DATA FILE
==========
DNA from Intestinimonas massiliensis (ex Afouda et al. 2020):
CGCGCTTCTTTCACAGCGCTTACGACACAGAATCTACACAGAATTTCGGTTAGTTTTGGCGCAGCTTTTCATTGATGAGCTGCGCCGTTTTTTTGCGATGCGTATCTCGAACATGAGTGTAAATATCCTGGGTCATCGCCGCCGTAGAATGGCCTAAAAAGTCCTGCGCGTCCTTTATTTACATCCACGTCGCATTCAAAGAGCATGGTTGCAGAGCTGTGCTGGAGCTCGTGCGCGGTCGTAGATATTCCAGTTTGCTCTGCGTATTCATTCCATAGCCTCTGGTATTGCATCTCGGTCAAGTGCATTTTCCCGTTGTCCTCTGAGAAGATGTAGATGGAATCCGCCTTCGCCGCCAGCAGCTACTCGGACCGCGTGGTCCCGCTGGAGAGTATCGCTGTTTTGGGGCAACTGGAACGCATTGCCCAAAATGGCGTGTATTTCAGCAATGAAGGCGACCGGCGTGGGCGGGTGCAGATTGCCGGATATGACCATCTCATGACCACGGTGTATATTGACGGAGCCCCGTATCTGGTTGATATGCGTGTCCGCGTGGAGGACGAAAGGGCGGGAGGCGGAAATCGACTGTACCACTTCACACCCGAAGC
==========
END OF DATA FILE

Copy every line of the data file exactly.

DNA from Intestinimonas massiliensis (ex Afouda et al. 2020):
CGCGCTTCTTTCACAGCGCTTACGACACAGAATCTACACAGAATTTCGGTTAGTTTTGGCGCAGCTTTTCATTGATGAGCTGCGCCGTTTTTTTGCGATGCGTATCTCGAACATGAGTGTAAATATCCTGGGTCATCGCCGCCGTAGAATGGCCTAAAAAGTCCTGCGCGTCCTTTATTTACATCCACGTCGCATTCAAAGAGCATGGTTGCAGAGCTGTGCTGGAGCTCGTGCGCGGTCGTAGATATTCCAGTTTGCTCTGCGTATTCATTCCATAGCCTCTGGTATTGCATCTCGGTCAAGTGCATTTTCCCGTTGTCCTCTGAGAAGATGTAGATGGAATCCGCCTTCGCCGCCAGCAGCTACTCGGACCGCGTGGTCCCGCTGGAGAGTATCGCTGTTTTGGGGCAACTGGAACGCATTGCCCAAAATGGCGTGTATTTCAGCAATGAAGGCGACCGGCGTGGGCGGGTGCAGATTGCCGGATATGACCATCTCATGACCACGGTGTATATTGACGGAGCCCCGTATCTGGTTGATATGCGTGTCCGCGTGGAGGACGAAAGGGCGGGAGGCGGAAATCGACTGTACCACTTCACACCCGAAGC